Radical period (design)  

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"A radical design operation would, thus, imply not so much returning to the protohistorical and functional reasons for the artifact's existence and stripping it bare of any social and private meanings it may have been assigned, but, rather, becoming conscious of this meaning-accrual process and designing the domestic environment in such an adaptive way that it may satisfy the requirements for the enactment of any play, regardless of its origin — whether Proustian or Strindbergian." --cited in Italy: The New Domestic Landscape

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Train wreck at Montparnasse (October 22, 1895) by Studio Lévy and Sons.
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Train wreck at Montparnasse (October 22, 1895) by Studio Lévy and Sons.

Radical Design (original Italian Architettura Radicale) developed in Italy in the late 1960s and early 1970s. It used new materials and bold colours, much like pop art did. It also drew on historical styles such as art deco, kitsch and surrealism, while at the same time questioning modernist design and architecture. Key groups and designers of the Radical style include Superstudio, Archizoom Associati, UFO, Gruppo Strum, Studio 65, and Ettore Sottsass.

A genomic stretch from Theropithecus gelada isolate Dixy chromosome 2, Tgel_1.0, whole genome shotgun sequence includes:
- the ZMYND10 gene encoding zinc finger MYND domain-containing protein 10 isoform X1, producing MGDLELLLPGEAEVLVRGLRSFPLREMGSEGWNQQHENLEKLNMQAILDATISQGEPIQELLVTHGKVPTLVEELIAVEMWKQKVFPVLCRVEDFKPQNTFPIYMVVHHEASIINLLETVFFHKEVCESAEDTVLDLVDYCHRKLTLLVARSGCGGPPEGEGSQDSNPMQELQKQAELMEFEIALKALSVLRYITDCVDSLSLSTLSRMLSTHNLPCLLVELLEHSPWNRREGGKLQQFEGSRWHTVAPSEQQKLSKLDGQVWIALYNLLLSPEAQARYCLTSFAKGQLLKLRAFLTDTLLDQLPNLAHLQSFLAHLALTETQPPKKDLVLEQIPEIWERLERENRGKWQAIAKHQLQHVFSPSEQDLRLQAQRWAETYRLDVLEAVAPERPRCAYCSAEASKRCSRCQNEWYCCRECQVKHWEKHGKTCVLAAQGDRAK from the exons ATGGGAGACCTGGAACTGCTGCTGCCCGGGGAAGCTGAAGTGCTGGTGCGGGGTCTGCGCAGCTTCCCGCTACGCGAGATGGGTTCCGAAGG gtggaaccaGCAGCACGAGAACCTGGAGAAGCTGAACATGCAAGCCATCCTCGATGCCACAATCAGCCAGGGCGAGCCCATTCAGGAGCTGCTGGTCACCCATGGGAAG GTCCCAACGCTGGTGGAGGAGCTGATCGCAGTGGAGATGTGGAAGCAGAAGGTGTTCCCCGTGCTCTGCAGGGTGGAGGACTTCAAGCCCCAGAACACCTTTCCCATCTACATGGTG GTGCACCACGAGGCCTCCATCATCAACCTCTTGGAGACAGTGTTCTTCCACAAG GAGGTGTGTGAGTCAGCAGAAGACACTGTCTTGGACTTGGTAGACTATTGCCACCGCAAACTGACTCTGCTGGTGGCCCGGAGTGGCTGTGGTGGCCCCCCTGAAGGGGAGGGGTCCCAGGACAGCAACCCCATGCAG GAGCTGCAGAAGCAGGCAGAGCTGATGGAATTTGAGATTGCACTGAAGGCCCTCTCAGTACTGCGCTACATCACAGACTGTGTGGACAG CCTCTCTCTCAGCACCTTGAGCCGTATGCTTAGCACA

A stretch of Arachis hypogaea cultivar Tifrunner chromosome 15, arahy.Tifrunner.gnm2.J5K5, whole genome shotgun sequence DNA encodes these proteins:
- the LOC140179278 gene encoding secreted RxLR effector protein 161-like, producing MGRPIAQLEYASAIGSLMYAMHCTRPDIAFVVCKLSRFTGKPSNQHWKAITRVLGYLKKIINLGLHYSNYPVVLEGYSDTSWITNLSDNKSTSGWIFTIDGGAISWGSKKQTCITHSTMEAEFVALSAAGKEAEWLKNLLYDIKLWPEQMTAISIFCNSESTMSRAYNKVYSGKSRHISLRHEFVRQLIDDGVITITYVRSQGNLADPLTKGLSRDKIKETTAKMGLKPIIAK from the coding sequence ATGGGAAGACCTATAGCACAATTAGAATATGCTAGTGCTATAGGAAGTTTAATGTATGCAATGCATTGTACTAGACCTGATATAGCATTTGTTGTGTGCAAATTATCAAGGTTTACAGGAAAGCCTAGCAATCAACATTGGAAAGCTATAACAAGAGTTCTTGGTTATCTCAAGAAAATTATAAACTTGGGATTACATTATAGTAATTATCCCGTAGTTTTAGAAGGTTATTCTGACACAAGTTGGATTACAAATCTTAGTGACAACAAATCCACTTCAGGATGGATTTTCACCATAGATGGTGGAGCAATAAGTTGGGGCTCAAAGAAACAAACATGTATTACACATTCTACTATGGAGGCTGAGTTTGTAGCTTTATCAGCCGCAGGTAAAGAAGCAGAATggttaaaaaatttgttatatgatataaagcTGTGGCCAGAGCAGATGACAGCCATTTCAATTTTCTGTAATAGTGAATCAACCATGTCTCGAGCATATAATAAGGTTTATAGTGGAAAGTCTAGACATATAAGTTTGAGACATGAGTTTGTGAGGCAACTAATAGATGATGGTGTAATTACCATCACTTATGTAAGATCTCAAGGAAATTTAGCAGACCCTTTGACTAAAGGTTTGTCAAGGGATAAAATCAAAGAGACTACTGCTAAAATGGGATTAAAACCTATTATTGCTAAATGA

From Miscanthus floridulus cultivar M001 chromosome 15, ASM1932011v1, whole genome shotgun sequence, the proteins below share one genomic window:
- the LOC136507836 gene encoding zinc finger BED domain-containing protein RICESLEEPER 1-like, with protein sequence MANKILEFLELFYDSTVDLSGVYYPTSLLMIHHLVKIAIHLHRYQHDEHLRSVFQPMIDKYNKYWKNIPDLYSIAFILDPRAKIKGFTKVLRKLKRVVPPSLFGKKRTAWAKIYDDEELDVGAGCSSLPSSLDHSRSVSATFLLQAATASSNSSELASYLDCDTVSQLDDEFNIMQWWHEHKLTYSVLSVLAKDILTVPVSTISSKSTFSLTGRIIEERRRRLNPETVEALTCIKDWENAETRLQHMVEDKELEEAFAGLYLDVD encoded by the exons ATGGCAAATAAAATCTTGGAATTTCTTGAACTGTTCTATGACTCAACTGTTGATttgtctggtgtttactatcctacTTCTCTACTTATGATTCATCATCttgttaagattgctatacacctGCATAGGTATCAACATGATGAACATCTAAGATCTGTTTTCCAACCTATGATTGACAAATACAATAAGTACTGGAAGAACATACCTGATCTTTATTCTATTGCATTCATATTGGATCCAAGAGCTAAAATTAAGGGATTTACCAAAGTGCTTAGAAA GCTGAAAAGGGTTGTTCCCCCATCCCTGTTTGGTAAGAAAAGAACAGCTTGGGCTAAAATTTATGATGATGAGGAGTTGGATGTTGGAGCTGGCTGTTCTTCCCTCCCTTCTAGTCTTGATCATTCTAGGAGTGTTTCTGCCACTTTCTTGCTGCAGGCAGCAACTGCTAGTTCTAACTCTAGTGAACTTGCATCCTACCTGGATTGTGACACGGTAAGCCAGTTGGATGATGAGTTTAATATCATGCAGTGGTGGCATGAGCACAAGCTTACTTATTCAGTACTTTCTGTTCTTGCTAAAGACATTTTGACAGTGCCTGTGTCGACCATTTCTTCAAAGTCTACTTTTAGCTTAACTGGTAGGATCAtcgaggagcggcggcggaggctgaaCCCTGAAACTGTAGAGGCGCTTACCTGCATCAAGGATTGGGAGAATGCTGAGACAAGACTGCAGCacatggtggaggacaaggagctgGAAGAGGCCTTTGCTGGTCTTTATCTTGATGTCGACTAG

The movement started with the Superarchitettura exhibition, held in Pistoia in 1966 and reached its climax in Italy with No-Stop City (1969) by Archizoom Associati and The Continuous Monument (1969 - 1970) by Superstudio.

The term Radical Architecture was coined by Germano Celant in 1972 in the book Italy: The New Domestic Landscape, a book in which the term radical was featured 49 times.

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Unless indicated otherwise, the text in this article is either based on Wikipedia article "Radical period (design)" or another language Wikipedia page thereof used under the terms of the GNU Free Documentation License; or on original research by Jahsonic and friends. See Art and Popular Culture's copyright notice.

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